Rome Masters 2013: Nadal survives Ferrer onslaught to reach semis
Rome Masters 2013: Rafael Nadal sets up a semi-final clash with Tomas Berdych after battling past David Ferrer in three sets
Rome was not ready. Having reached the quarter-final stage of the tournament with just one seed remaining in the bottom half, Roger Federer, and the top seed and two-time winner Novak Djokovic knocked out after leading by a set and 5-2, Rome was not ready to see its six-time and defending champion leave the Foro Italico.
Rafael Nadal came perilously close to leaving in the third-round after losing the first set, 6-1, to Ernests Gulbis and then looking the inferior player for the first few games of the second. But Nadal is one of the toughest, most resilient players in tennis and he survived, despite conceding a 4-2 lead in the final set.
In the quarters, though, he faced the man who has spent most of his 13 professional years losing to his compatriot, David Ferrer. Nadal has beaten him 18 times in 22 meetings, losing only once—in their very first match in 2004—on clay. Three of those defeats had come at this very tournament, including last year.
Nadal’s stats on clay are formidable, but in Rome they are even more so: a career tournament record of 38-2. This was also Nadal’s 56th career Masters quarter-final and he had not lost in 43 straight clay court quarters—since 2005.
But while the cat’s away, the mouse will play. Nadal was out of contention for seven months and it was the 31-year-old Ferrer, a constant in top 10 for much of the last six years, who rose to the challenge and stole the No4 ranking in his absence. He also won his first Masters title on the indoor hard courts of Paris, and in his grafting style, seemed only to get stronger, fitter, more determined to improve.
Nadal returned to the clay courts this year and quickly restored order with a 33-2 run through 2013, 28-2 on clay, and reached seven straight finals, winning five titles. Yet close on his tail was Ferrer, second to his nemesis in match-wins at 33. And perhaps even more significant was the confidence gained from his great performance against Andy Murray in the Miami Masters final and, only last week, his match against Nadal in the Madrid quarter-finals. There, he looked ready to turn the tables on his compatriot before Nadal edged his way to a deciding set after surviving a second-set tie-break.
Perhaps that was on the minds of both men in this fourth Rome meeting. It took them almost half an hour to play just five games but Nadal came out of it with the break. It took almost another 10 minutes for him to consolidate the break, though, as Ferrer persisted with what was to be a hugely successful tactic, attacking the net when the chance arose and confidently taking smashes out of the air.
But survive he did, and had to do so again in the eighth game, fending off a total of six break points before taking the set, 6-4, in just over an hour.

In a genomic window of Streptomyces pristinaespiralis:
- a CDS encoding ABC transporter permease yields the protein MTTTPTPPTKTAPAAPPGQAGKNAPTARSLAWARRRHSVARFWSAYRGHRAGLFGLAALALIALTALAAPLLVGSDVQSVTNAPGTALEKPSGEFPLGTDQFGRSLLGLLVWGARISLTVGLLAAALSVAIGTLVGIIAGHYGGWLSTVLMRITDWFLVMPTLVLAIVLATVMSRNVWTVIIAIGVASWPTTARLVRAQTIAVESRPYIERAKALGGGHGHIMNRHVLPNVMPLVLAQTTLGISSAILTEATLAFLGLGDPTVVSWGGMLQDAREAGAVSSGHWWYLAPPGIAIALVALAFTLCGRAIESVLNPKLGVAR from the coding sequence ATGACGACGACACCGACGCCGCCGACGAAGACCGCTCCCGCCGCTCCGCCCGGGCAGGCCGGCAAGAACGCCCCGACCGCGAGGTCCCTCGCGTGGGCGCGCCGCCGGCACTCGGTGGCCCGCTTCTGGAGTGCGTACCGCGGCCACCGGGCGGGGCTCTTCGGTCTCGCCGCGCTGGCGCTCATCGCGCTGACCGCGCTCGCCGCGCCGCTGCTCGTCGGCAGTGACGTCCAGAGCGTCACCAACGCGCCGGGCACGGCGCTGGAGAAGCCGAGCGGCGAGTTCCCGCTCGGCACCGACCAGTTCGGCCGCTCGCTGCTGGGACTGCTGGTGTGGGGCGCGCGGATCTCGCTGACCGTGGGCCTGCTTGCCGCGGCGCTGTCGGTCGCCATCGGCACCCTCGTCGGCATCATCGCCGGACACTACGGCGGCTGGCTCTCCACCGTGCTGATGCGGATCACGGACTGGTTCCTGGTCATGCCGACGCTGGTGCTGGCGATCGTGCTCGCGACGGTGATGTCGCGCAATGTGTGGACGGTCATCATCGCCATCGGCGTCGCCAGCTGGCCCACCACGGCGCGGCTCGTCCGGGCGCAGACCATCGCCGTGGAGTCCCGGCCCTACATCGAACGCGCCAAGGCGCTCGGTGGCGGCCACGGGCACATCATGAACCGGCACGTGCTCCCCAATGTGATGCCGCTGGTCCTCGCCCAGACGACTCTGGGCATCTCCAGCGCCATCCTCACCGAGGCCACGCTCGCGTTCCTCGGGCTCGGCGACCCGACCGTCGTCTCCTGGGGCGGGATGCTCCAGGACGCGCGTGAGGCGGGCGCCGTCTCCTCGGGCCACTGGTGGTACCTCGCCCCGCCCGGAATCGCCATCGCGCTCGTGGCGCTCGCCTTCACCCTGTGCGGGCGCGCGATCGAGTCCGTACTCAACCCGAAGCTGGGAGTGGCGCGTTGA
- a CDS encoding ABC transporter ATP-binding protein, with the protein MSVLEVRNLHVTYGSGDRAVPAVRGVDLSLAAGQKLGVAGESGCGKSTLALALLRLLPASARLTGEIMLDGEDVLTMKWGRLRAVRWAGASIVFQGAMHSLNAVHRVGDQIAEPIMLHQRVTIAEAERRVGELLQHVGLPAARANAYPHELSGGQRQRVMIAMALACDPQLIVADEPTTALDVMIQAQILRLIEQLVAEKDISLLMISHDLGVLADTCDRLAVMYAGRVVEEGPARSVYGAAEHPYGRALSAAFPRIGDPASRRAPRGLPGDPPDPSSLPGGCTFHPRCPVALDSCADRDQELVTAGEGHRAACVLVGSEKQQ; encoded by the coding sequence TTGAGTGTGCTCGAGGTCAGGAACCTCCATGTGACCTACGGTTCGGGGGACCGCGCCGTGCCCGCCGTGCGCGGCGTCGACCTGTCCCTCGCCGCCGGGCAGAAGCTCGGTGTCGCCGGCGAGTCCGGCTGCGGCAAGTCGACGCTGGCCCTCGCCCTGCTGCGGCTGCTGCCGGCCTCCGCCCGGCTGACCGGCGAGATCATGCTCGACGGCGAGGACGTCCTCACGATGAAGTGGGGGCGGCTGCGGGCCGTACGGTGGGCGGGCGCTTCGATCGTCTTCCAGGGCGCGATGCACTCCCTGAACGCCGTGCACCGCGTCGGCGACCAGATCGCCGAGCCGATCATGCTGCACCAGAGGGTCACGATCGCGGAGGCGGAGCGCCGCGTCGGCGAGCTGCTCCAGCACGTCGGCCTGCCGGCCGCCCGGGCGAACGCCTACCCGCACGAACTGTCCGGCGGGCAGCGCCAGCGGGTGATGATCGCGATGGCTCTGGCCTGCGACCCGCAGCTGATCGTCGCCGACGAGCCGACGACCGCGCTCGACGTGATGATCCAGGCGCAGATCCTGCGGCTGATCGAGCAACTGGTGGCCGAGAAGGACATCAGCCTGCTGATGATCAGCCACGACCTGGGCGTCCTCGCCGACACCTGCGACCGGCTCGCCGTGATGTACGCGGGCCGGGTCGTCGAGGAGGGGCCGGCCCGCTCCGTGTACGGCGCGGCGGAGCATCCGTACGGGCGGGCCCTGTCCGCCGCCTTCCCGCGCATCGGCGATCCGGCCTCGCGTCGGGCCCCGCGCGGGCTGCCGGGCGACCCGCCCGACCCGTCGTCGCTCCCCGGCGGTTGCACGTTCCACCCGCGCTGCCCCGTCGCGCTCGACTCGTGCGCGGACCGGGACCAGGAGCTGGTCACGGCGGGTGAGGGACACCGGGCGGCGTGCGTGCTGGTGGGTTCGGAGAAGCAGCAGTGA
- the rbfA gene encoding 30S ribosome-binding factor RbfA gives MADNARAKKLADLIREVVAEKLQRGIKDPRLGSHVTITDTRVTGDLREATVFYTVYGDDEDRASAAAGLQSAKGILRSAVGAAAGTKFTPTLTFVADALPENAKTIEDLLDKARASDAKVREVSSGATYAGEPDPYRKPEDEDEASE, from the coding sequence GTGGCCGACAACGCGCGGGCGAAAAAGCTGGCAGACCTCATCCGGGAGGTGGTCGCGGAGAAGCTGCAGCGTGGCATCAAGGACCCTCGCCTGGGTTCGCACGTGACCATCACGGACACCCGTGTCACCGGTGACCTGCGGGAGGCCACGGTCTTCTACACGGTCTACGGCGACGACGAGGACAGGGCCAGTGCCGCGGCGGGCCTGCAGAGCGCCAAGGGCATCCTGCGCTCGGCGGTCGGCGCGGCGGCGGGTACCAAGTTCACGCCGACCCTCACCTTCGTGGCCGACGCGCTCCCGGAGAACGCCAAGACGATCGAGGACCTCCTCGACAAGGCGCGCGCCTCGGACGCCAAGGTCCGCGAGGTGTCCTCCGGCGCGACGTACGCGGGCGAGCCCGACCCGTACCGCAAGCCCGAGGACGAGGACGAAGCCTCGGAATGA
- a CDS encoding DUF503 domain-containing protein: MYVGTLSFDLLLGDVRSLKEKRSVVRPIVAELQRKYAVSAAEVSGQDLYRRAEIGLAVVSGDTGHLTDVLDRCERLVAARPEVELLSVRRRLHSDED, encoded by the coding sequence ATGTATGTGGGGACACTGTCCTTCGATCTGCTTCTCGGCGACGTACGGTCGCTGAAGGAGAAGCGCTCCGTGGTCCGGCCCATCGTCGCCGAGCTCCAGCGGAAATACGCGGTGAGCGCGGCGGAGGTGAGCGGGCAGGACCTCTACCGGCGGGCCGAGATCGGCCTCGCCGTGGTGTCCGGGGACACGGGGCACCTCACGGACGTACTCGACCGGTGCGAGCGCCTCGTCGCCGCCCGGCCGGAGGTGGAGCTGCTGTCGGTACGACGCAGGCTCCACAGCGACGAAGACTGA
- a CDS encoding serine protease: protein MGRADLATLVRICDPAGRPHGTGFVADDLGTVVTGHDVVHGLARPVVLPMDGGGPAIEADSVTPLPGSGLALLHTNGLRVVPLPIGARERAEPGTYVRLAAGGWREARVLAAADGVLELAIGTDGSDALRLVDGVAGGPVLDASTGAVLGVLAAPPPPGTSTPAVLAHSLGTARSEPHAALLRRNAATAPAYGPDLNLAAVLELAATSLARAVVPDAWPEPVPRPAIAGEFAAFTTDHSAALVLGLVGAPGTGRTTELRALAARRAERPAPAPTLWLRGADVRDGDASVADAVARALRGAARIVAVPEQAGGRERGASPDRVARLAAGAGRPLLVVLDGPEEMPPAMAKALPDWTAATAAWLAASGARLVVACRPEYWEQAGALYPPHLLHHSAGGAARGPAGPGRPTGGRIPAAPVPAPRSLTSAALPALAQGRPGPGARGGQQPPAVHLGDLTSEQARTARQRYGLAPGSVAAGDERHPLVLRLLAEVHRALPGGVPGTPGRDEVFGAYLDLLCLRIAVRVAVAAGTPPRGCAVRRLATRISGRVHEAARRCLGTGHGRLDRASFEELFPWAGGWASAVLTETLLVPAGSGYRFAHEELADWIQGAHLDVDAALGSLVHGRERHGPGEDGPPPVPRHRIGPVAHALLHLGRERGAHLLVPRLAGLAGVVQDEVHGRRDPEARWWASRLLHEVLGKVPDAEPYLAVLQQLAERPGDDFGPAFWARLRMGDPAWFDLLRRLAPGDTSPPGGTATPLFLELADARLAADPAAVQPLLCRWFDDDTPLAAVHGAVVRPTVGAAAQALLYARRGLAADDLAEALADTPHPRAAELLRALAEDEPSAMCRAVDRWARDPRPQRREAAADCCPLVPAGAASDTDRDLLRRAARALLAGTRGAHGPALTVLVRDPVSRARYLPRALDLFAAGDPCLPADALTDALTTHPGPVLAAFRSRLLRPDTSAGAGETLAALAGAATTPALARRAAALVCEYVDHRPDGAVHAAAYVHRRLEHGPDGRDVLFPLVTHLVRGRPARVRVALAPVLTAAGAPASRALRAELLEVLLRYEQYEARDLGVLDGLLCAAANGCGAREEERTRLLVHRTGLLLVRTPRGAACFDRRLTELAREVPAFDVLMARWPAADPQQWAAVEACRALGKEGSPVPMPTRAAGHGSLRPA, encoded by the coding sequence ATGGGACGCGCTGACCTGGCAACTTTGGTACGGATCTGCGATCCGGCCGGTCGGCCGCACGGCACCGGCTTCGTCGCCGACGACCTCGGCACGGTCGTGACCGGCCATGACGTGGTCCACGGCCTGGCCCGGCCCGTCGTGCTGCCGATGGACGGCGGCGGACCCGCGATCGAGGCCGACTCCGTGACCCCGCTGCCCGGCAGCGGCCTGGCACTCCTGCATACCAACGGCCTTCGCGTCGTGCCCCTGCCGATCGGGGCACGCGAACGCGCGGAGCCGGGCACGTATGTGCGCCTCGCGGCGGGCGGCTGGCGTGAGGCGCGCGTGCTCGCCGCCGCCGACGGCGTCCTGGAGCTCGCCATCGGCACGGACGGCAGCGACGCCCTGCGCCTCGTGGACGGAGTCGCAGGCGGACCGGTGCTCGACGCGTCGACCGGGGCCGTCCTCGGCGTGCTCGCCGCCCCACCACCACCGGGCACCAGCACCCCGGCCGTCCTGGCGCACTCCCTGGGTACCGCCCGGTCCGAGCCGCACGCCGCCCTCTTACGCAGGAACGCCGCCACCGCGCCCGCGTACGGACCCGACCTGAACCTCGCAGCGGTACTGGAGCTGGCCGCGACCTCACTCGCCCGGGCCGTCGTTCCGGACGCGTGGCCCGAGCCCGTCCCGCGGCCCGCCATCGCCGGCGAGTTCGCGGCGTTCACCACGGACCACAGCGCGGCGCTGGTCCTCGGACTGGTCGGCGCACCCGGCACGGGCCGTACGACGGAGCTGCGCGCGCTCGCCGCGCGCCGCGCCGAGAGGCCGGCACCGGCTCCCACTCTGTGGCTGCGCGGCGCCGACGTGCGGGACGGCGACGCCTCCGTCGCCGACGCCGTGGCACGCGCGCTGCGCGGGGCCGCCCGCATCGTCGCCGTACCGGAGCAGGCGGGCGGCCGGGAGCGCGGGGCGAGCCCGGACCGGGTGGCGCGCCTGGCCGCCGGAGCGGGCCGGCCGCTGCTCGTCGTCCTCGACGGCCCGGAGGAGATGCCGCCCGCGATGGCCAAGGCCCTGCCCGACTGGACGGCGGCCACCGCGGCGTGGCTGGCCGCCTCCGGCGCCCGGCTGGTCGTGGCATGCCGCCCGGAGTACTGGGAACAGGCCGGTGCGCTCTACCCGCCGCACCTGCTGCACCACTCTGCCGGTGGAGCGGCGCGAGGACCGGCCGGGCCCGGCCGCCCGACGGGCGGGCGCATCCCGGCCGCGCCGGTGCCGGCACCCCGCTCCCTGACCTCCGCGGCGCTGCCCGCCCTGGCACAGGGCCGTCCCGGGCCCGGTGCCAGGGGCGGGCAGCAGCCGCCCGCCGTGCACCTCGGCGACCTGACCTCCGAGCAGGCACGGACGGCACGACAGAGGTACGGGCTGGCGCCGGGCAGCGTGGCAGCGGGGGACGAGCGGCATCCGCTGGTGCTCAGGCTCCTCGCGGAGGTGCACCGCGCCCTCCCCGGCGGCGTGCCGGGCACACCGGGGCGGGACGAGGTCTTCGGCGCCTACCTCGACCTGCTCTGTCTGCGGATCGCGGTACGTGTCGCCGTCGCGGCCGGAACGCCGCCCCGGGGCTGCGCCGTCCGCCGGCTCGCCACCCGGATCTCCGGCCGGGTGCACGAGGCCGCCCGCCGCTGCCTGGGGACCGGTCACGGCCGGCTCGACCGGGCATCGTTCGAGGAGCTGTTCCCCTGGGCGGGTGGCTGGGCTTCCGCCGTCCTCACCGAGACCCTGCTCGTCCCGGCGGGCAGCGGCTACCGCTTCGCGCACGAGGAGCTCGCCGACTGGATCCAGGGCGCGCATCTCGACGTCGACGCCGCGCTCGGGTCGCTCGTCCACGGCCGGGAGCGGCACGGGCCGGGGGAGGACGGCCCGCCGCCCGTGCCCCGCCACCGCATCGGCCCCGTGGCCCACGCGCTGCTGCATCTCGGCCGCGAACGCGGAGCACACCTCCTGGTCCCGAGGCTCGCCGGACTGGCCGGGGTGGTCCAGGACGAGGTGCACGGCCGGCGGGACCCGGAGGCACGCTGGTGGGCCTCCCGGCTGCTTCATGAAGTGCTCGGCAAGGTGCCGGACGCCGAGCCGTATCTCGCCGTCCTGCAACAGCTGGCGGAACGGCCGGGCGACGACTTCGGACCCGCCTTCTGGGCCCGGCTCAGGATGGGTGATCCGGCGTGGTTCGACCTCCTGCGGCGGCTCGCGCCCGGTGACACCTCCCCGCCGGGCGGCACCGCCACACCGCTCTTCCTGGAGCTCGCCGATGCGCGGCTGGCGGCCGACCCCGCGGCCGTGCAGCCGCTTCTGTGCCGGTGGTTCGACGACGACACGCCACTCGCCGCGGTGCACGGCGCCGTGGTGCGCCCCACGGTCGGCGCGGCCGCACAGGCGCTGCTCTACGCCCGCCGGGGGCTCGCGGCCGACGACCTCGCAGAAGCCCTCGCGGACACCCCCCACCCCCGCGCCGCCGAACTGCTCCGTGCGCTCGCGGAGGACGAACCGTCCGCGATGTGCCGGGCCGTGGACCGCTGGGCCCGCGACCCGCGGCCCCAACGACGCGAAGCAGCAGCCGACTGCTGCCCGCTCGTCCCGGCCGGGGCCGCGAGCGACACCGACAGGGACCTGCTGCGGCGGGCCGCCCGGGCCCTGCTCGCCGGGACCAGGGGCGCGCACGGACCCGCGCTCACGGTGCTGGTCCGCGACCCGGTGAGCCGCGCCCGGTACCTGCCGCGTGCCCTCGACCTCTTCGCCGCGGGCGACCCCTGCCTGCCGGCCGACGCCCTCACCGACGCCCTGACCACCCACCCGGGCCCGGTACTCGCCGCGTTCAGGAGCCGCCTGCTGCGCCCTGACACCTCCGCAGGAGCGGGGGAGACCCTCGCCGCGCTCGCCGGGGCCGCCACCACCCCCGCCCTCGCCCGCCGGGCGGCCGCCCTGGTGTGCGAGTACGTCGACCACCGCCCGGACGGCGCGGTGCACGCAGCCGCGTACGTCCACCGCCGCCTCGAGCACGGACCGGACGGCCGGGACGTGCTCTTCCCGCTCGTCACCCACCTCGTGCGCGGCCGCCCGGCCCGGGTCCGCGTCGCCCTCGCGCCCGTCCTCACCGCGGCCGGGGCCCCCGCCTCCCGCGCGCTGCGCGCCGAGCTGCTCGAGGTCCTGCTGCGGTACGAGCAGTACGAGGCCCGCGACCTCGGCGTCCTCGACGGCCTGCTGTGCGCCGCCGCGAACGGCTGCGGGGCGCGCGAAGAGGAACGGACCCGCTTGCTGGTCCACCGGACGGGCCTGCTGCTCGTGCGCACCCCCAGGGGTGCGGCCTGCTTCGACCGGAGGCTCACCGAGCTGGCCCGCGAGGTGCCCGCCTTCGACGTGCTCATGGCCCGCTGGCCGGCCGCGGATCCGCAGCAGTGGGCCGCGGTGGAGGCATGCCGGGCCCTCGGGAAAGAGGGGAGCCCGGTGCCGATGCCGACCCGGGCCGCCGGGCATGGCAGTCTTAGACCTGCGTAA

Ferrer hit back hard, though: If Nadal is one of the most resilient men in tennis, surely Ferrer is not far behind. He survived deuce on the opening serve of the set and then broke Nadal not once but twice, persisting with a thrilling game of forehand firepower to open up Nadal’s defence for the volley put-away. It worked time and again, taking him to a 4-0 lead
Nadal broke back in the fifth but again had to fight through deuce to hold serve, and Ferrer stepped up to serve for the match at 5-4. He double faulted on set point, his only one of the match, and Nadal broke.
There was another twist, however, as Ferrer earned a second set-point on Nadal’s serve. The umpire called a time-violation, Nadal’s second offence and therefore a first-serve penalty, and Ferrer, chased down a smash and then a dropshot before making a forehand winner for the set, 6-4.
This now had the makings of a real upset. When Ferrer held his opening serve and went up 15-40 on Nadal’s, the crowd, surely aware of the history of the two men, could barely contain themselves. But when the going gets tough, Nadal gets going, and he produced three of his best serves of the match to hold and immediately punished Ferrer with some pin-point lobbing and drop-shots to work three break-point chances. He converted the last to take a decisive lead.
With another break in the fifth, he led 5-1 and Ferrer managed just one more game before the inevitable scoreboard recorded another win for Nadal, 6-2. But it had taken him more than two-and-three-quarter hours, more than his turn-around against Gulbis. If there is any justice in the world, Ferrer will surely score one win against Nadal before his time is done.
As it is, he may see that No4 ranking become No5 in time for the French Open if Nadal goes on to take his seventh Rome title and regain that precious top-four slot.
There was a third Spaniard in the quarters, Marcel Granollers, but he fell to the flamboyant talent that is Benoit Paire, who continued his hot run in Rome. Paire reached his first Masters semi-final, 6-1, 6-0, in just 57 minutes, having taken out the No7 seed, Juan Martin del Potro, in the third round.
He next faces Roger Federer, who beat Jerzy Janowicz in straight sets.
Rome was not ready to lose Nadal just yet.